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Tawla trains future leaders

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Tawla trains future leaders
LEADERSHIP: TAWLA founder Dr Mpho Gilika

It has traditionally been a challenge for Batswana women to make a breakthrough in leadership positions, an archaic anomaly The African Woman Leadership Academy (TAWLA) are working hard to change.

TAWLA was created with a mandate to create a community of responsible, confident, independent and self assured girls, with the potential to become future leaders.

Over the weekend the organisation held their networking program, bringing together young women, including those in leadership positions, to share their experience and success stories.

In her opening remarks, TAWLA’s founder Dr Mpho Gilika explained that whilst the orgainisation was initially set up to train young women, some of their programmes now include the boy child.

Highlighting this point, Gilika revealed that both males and females graduated from the last two mentoring programmes.

Tawla trains future leaders
FUTURE LEADERS? Some of the students participating in the programme

Explaining what happens in the programmes, she said, “We focus on character and confidence building, self esteem enhancement, leadership training skills, entrepreneurship, HIV/AIDS, alcohol abuse among others.

“In Botswana and other countries many of our students struggle with obstacles in their personal lives which directly affects their education. Girls’ empowerment is a safe space for girls to learn while reflecting on their personal experiences. Through this, girls are able to develop their confidence, which enables them to make the right decisions in their lives.”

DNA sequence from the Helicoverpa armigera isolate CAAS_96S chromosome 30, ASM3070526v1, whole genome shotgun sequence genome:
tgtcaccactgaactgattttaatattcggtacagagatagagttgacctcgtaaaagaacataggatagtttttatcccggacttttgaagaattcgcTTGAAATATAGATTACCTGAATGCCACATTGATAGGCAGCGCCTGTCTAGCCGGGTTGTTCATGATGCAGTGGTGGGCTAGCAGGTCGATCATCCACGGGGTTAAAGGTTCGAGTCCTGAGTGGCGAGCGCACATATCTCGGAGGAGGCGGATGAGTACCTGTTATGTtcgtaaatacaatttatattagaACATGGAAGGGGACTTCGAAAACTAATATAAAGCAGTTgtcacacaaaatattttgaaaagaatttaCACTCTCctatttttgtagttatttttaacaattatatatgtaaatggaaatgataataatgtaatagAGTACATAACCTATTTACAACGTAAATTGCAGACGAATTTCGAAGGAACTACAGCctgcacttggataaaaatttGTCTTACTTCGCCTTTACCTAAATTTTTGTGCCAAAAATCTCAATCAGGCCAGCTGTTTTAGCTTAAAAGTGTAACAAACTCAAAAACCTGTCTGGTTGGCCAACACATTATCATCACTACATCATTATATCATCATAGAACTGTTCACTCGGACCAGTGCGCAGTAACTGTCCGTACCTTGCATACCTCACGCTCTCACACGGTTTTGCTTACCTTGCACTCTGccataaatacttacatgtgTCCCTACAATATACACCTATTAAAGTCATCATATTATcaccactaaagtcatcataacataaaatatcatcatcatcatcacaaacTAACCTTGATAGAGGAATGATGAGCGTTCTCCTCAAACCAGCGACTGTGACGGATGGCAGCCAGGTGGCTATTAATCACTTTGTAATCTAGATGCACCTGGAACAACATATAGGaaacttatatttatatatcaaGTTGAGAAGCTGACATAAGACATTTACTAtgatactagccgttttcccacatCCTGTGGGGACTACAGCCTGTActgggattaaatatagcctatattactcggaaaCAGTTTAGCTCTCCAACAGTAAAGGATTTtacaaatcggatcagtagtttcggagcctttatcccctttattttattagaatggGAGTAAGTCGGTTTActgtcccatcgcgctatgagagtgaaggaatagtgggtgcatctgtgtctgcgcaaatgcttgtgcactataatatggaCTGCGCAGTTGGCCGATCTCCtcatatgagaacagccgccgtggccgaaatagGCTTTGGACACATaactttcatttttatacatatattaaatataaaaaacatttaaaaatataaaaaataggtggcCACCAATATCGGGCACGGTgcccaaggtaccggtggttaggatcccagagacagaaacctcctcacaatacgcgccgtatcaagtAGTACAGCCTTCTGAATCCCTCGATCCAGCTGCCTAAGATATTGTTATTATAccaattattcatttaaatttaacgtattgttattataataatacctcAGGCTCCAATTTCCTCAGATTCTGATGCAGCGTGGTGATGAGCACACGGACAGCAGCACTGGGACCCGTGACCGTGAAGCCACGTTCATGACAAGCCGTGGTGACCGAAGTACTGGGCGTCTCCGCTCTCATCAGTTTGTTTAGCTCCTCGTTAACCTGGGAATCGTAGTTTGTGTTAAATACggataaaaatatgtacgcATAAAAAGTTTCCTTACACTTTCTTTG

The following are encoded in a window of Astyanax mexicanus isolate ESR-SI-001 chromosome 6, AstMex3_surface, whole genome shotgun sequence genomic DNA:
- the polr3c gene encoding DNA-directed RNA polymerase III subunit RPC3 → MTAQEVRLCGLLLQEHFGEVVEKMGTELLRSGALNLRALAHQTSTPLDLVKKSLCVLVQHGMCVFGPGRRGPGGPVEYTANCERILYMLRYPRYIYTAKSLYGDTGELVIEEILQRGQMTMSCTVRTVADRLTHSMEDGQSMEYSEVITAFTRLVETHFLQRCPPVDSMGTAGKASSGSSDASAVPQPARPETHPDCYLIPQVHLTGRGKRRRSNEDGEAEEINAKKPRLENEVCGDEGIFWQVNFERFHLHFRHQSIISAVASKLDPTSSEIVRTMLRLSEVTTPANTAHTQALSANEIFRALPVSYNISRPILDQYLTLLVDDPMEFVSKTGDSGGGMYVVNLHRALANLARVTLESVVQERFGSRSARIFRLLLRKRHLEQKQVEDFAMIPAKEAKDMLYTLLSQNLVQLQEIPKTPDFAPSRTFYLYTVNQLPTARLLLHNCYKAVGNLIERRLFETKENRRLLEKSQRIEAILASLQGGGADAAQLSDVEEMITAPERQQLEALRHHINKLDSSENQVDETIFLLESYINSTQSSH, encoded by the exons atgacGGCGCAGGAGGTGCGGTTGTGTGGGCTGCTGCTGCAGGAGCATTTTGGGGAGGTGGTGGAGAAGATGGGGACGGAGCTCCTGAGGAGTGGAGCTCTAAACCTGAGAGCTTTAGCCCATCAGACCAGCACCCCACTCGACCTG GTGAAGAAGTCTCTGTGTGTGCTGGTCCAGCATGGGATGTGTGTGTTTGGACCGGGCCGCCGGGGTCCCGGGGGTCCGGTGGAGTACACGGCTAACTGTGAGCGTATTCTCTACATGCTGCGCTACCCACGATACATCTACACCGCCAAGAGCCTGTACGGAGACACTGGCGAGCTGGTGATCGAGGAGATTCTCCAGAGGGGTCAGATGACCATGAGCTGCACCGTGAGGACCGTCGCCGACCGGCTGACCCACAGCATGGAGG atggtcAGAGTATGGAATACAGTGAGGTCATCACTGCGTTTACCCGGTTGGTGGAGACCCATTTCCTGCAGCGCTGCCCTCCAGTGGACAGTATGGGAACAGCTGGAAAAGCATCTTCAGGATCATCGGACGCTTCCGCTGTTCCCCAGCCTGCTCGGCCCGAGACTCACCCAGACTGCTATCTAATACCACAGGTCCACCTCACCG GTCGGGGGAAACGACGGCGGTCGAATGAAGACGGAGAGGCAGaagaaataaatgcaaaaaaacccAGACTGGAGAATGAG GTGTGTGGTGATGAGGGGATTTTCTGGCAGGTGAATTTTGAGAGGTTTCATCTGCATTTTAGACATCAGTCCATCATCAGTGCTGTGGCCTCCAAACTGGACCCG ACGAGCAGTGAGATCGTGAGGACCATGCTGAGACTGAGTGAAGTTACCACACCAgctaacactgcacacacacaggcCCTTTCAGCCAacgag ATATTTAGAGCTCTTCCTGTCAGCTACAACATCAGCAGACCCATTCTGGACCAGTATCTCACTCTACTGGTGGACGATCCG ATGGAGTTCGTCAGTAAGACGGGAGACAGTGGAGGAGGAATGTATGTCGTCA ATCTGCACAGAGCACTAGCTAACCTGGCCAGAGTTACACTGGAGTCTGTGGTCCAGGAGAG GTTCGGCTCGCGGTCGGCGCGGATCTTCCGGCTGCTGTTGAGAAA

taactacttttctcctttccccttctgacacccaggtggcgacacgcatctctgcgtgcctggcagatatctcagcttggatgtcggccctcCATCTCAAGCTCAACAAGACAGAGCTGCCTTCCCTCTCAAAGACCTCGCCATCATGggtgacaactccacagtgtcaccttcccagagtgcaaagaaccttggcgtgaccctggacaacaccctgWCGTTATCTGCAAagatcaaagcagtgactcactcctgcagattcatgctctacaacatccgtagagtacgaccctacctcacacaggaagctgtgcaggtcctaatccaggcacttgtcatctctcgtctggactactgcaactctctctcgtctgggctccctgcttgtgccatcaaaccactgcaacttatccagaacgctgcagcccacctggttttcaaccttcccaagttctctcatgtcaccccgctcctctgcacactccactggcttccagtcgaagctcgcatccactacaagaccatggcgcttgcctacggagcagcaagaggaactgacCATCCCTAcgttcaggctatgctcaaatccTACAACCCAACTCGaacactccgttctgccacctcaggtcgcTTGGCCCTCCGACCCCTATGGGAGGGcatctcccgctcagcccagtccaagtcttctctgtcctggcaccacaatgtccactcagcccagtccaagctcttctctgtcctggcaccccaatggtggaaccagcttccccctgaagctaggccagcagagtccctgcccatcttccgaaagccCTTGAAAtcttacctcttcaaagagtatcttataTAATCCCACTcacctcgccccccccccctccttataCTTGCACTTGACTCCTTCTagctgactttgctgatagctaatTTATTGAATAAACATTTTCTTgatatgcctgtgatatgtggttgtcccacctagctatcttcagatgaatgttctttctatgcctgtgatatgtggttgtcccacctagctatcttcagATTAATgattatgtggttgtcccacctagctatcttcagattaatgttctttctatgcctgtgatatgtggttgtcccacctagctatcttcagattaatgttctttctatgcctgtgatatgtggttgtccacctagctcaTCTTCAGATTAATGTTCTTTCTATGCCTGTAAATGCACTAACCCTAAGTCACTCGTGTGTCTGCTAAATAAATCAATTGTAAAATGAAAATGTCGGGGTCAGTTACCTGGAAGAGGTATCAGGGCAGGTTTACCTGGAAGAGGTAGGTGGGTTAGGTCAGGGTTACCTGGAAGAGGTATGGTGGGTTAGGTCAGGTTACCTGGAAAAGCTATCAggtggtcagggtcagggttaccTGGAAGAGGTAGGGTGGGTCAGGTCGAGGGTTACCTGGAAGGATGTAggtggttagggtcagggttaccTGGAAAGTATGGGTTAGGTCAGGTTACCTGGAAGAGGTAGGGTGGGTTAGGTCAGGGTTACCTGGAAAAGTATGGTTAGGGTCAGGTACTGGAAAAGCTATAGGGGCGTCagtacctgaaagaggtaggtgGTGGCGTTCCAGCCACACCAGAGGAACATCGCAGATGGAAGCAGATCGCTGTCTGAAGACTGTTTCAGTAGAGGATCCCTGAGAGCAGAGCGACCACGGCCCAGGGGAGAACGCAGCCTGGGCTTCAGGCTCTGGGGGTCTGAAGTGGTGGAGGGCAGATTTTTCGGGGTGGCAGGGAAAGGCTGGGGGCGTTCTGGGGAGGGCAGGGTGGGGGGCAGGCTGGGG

Another speaker on the day, Magdalene Madibela of UN Women, said the programme’s mandate is in line with her organisation’s aim to fight for gender equality and women empowerment.

She highlighted that women continue to suffer ‘extreme discrimination and marginalisation’ as a result of gender inequality.

“That has to change at least in your generation because women contribute more than 60% within the labour force yet we benefit little. In education we find gaps in science and technology for girls. It is dominated by boys and girls are in Humanities and Social Sciences and this needs to be addressed. Knowledge sharing is important and mentorship has the potential to demystify patriarchy,” mused Madibela.